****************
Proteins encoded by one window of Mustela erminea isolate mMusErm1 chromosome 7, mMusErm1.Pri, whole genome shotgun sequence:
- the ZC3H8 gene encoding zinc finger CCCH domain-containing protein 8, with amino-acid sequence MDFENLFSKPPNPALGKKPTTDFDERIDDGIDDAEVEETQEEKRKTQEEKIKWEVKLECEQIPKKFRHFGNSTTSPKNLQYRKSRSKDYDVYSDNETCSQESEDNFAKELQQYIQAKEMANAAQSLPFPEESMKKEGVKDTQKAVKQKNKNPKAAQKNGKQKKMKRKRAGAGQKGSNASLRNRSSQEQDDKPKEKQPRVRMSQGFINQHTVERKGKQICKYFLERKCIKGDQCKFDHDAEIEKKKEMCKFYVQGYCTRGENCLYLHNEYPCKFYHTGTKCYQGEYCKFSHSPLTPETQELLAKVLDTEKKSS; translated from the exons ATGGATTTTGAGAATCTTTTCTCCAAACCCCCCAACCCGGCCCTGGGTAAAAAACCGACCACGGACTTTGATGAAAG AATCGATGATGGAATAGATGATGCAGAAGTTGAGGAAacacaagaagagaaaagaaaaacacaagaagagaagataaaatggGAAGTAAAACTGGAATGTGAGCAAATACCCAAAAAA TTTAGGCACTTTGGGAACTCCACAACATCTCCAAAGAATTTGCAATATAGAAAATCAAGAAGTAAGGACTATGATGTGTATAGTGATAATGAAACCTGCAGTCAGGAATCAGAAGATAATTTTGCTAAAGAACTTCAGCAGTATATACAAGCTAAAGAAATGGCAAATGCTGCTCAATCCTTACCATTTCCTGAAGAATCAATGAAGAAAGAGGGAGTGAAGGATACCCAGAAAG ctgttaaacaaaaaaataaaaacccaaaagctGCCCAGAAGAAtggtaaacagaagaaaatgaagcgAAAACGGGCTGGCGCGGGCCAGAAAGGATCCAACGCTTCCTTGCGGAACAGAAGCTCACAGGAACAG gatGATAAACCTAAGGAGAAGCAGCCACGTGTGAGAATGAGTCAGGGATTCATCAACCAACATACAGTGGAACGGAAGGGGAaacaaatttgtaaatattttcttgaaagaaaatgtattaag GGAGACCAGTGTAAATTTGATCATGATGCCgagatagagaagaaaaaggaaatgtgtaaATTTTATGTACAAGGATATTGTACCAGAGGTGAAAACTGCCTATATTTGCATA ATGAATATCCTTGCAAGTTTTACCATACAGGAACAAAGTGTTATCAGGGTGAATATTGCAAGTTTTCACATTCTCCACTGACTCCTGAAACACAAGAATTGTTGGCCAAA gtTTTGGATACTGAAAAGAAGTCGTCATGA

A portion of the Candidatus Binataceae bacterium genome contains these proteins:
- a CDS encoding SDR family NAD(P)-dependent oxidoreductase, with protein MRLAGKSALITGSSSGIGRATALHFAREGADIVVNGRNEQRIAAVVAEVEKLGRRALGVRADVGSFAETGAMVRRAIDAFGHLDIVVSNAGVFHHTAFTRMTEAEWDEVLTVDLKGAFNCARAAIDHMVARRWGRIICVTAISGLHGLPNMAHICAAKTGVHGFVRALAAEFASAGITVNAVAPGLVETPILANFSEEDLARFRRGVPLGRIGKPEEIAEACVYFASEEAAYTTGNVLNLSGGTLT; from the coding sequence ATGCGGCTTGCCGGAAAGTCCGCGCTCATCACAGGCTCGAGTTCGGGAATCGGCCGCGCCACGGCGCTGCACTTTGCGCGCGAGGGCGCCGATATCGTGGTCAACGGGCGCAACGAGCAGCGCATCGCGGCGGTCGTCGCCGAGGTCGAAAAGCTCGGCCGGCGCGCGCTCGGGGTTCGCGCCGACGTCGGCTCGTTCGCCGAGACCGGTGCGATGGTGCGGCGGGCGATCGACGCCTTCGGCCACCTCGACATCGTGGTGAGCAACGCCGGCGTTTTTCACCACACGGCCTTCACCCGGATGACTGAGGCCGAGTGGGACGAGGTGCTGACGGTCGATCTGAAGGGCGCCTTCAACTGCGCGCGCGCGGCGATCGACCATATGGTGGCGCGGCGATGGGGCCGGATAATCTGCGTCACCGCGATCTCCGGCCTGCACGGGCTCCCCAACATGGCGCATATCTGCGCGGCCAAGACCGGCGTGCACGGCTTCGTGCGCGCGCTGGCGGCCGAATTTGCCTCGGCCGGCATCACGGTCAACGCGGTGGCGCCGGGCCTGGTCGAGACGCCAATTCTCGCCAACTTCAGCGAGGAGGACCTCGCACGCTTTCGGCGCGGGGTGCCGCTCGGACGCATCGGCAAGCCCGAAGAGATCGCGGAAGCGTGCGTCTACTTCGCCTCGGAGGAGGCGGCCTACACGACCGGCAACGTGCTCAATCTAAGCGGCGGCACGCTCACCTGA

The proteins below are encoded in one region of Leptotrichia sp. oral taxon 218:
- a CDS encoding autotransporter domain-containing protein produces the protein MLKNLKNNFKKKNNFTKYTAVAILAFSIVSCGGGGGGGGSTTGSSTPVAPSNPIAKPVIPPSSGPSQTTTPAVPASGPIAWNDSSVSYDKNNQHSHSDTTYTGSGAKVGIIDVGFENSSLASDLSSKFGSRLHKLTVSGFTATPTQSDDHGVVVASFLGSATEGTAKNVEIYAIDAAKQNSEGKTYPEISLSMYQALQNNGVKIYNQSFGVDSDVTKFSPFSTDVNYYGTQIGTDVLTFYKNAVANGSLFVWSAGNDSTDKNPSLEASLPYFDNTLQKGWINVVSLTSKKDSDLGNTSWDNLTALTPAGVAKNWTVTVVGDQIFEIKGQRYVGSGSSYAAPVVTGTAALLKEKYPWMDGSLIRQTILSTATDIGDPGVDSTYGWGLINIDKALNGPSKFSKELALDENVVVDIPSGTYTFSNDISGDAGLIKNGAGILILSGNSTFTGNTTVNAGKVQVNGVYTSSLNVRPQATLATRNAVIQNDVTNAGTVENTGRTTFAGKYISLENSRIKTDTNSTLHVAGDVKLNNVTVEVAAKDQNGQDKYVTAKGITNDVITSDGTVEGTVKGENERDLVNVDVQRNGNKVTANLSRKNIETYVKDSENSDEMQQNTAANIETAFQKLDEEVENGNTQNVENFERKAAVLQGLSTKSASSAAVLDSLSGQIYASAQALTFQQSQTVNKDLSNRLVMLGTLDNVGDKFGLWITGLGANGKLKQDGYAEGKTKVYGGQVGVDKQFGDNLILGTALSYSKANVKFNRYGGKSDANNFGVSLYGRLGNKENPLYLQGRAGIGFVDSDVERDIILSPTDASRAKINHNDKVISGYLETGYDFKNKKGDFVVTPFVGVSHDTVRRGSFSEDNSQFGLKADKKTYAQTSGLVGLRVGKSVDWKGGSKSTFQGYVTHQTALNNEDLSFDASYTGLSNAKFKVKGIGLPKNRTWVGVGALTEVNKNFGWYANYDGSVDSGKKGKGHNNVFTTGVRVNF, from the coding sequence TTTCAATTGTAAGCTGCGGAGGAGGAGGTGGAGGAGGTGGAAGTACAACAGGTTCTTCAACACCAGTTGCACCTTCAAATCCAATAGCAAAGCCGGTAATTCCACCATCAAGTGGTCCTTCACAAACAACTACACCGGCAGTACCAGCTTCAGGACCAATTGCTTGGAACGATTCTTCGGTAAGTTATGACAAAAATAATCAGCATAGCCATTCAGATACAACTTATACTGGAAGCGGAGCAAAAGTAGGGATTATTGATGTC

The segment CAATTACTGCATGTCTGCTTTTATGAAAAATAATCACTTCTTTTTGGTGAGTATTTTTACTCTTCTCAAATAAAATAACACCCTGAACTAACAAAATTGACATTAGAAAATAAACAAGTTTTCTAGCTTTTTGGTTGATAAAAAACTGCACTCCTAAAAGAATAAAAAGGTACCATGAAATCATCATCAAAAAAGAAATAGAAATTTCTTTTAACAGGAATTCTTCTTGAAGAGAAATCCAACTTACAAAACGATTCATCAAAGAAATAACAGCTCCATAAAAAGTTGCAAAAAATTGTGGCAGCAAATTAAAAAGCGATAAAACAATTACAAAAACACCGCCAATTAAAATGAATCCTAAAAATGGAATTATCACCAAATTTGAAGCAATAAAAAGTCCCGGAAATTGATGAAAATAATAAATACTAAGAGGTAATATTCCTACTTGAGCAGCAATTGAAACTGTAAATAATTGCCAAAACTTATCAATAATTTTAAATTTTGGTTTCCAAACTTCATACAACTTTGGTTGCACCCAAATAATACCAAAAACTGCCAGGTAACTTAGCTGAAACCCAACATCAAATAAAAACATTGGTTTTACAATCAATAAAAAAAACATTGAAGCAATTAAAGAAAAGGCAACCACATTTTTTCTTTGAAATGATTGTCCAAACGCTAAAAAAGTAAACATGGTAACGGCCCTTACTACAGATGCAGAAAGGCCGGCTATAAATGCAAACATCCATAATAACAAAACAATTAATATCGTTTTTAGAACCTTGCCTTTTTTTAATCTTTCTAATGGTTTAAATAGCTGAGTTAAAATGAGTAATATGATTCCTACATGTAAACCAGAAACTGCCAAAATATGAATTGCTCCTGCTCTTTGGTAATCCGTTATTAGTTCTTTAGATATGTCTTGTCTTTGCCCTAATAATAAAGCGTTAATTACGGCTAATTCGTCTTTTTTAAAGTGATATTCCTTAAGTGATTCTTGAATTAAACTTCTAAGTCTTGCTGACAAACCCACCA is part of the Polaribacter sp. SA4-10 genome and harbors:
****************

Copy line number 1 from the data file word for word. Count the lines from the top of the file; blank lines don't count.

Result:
Proteins encoded by one window of Mustela erminea isolate mMusErm1 chromosome 7, mMusErm1.Pri, whole genome shotgun sequence: